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Dads Unite at Autism One

Super dadManaging Editor's Note:  Autism One reaches out in a special way to autism Dads.  Men bear a heavy burden in the autism community and are often left out of the conversations. Not at Autism One. Thanks to Cody Jordan, who has written for us in the past,  for sharing this preview of what's in store to help fathers connect and recharge their batteries.

By Cody Jordan

The Generation Rescue/AutismOne conference is just around the corner, and I’m making a call out to all the dads out there who are able to attend.  I’ve been going to this conference for a number of years, and the thing that I really enjoyed, other than learning more and more about recovering my son, is the camaraderie between all the dads.  I’m not so naïve as to think we’re wired the same as our spouses because we’re not, and sometimes we need to gather together to share “war” stories in our own unique way about our fight against autism.  And there’s plenty to do to which we can relate.
The first one I’ve always attended is a parent mixer on Thursday night.  It’s a good way to start the entire weekend, and one thing I notice is that once a few couples start talking, the wives and husbands separately gravitate towards each other.  And that’s just the beginning.
There are a few presentations that I, as a dad, have either attended before or something similar, the first being a presentation by David Geslak of Exercise Connection.  What I like about this is that you get and moving during much of the presentation, and that’s one of David’s main points about our children.  We need to start by getting them up and moving.  And some of the things I’ve learned gave me an excuse to go to the hardware store to buy building materials for makeshift pieces of exercise equipment for my son.  I even tried to include my son in the building process, and then he even got to use the equipment he helped make.  It’s an overall great presentation that gave me many ideas on how to get more involved with my son.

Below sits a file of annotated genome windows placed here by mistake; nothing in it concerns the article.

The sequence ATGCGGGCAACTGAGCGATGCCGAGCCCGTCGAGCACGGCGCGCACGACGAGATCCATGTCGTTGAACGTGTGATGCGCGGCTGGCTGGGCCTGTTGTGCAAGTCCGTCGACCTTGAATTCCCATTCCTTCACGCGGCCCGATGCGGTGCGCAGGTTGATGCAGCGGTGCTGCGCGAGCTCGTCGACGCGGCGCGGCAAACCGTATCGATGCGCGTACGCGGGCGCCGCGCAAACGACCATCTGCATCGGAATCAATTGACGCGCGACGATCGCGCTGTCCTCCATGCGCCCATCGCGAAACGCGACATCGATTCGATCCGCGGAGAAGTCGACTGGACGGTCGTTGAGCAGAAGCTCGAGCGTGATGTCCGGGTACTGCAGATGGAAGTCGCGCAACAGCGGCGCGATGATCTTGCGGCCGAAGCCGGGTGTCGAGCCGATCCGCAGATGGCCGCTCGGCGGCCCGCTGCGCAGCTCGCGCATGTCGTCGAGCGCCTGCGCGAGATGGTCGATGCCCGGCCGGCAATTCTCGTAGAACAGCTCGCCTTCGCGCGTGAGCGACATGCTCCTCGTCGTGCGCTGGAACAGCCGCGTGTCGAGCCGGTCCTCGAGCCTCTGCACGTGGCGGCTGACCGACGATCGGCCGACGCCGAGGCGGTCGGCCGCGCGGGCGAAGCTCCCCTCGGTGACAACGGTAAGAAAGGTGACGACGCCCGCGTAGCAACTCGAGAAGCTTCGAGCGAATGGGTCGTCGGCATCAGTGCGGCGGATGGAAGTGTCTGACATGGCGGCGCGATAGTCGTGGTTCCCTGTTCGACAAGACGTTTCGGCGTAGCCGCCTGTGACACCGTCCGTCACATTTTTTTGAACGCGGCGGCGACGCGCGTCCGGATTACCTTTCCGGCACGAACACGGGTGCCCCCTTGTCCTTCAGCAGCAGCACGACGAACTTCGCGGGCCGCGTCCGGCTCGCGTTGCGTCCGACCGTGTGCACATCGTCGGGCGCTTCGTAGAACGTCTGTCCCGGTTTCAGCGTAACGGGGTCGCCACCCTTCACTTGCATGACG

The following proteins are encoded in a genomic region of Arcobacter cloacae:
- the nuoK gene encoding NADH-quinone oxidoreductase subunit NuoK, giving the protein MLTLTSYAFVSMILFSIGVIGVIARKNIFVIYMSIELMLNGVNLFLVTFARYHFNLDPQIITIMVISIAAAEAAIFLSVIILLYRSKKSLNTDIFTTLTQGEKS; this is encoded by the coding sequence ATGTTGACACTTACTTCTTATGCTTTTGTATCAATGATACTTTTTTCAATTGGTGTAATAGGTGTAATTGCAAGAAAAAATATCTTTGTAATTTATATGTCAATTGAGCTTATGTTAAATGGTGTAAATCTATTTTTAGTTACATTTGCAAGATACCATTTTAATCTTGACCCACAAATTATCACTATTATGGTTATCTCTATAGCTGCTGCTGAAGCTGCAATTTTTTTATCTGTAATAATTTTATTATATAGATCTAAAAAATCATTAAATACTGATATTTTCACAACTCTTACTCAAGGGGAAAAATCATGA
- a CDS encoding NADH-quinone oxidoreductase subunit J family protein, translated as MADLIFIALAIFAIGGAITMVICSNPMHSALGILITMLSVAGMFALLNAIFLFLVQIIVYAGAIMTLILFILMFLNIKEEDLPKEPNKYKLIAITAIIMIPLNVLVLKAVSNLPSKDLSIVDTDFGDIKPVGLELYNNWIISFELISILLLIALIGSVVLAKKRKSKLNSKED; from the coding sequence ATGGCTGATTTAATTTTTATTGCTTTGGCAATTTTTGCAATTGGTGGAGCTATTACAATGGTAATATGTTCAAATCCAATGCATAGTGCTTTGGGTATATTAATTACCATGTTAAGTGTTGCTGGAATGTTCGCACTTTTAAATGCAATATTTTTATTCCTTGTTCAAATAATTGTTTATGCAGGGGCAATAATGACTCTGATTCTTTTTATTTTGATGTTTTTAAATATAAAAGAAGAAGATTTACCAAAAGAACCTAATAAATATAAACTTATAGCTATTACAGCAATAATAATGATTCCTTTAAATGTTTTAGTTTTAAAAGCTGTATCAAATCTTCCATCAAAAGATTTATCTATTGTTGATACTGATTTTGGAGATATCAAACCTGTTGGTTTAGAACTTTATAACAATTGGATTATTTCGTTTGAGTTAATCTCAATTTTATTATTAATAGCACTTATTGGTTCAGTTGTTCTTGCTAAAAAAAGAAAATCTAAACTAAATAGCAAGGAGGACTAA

Another great presentation for dads this year is by Ken Siri, “Raising a Child on the Spectrum- One Dad’s Journey of Transformation.”  Not only is he the dad of a child with autism, but he’s a single parent as well!  That presentation is on Friday afternoon, and it couldn’t have been timed any better because not long after that presentation is one of my favorite events, Dad’s Night Out.
When all the women are away at their Salon Night, the dads are able to get together for a few hours off pizza, beer, and bowling.  It was at last year’s Dad’s Night Out, where I met and talked to Ken Siri, which is why I look forward to his presentation.  Every year at Dad’s Night Out, I get to meet so many other dads, and sure, we talk about our children, but it’s the general camaraderie that I enjoy the most.  There’s laughter, pizza grease, and the occasionally spilt beer.  We talked about anything and everything, and in some instances, our outside worlds of autism seem to melt into one common existence – being the dad of an autistic child.  On the ride back to the hotel after this event, I could sense the relief of a recently released pressure valve.  We all got together, blew off some steam, and were able to head into the rest of the conference with fresh and open minds.
Cody Jordan is father to Harrison, whom he calls "A Child Warrior."


John Kirton - Dad 0f 6 Autistic Kids

Always too far, too expensive to get there and no time available. Story of my life... Good luck to all



I am a single, autistic dad raising his autistic/diabetic son and autistic/diabetic/hypothyroidism daughter alone for the past 8 years

Carter's Daddy

Hey, I hope to run into you there.

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